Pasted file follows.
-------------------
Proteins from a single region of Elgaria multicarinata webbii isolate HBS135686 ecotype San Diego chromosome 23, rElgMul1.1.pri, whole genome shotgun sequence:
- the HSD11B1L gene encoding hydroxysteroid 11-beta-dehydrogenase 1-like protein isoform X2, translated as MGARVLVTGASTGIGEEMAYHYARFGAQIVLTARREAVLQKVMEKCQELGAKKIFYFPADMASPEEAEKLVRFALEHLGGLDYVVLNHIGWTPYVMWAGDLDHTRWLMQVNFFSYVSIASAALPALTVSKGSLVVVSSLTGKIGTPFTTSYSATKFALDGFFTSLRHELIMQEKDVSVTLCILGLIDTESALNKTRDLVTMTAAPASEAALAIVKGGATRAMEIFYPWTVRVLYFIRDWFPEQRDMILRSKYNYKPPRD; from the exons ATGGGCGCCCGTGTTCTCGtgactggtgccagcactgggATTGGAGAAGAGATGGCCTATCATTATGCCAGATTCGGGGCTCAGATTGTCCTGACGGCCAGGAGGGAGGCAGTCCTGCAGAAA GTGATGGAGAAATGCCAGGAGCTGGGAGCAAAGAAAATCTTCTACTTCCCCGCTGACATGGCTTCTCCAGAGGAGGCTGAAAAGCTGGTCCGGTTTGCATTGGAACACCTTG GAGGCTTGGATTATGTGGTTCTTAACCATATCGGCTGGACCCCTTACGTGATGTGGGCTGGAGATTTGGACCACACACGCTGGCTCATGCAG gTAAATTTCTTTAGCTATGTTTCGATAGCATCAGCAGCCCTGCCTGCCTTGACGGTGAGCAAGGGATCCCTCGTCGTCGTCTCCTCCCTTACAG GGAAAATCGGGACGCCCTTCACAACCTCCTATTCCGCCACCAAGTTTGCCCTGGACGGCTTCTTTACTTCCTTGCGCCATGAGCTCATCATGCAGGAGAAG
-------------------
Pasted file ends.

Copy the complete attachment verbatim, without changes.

Proteins from a single region of Elgaria multicarinata webbii isolate HBS135686 ecotype San Diego chromosome 23, rElgMul1.1.pri, whole genome shotgun sequence:
- the HSD11B1L gene encoding hydroxysteroid 11-beta-dehydrogenase 1-like protein isoform X2, translated as MGARVLVTGASTGIGEEMAYHYARFGAQIVLTARREAVLQKVMEKCQELGAKKIFYFPADMASPEEAEKLVRFALEHLGGLDYVVLNHIGWTPYVMWAGDLDHTRWLMQVNFFSYVSIASAALPALTVSKGSLVVVSSLTGKIGTPFTTSYSATKFALDGFFTSLRHELIMQEKDVSVTLCILGLIDTESALNKTRDLVTMTAAPASEAALAIVKGGATRAMEIFYPWTVRVLYFIRDWFPEQRDMILRSKYNYKPPRD; from the exons ATGGGCGCCCGTGTTCTCGtgactggtgccagcactgggATTGGAGAAGAGATGGCCTATCATTATGCCAGATTCGGGGCTCAGATTGTCCTGACGGCCAGGAGGGAGGCAGTCCTGCAGAAA GTGATGGAGAAATGCCAGGAGCTGGGAGCAAAGAAAATCTTCTACTTCCCCGCTGACATGGCTTCTCCAGAGGAGGCTGAAAAGCTGGTCCGGTTTGCATTGGAACACCTTG GAGGCTTGGATTATGTGGTTCTTAACCATATCGGCTGGACCCCTTACGTGATGTGGGCTGGAGATTTGGACCACACACGCTGGCTCATGCAG gTAAATTTCTTTAGCTATGTTTCGATAGCATCAGCAGCCCTGCCTGCCTTGACGGTGAGCAAGGGATCCCTCGTCGTCGTCTCCTCCCTTACAG GGAAAATCGGGACGCCCTTCACAACCTCCTATTCCGCCACCAAGTTTGCCCTGGACGGCTTCTTTACTTCCTTGCGCCATGAGCTCATCATGCAGGAGAAG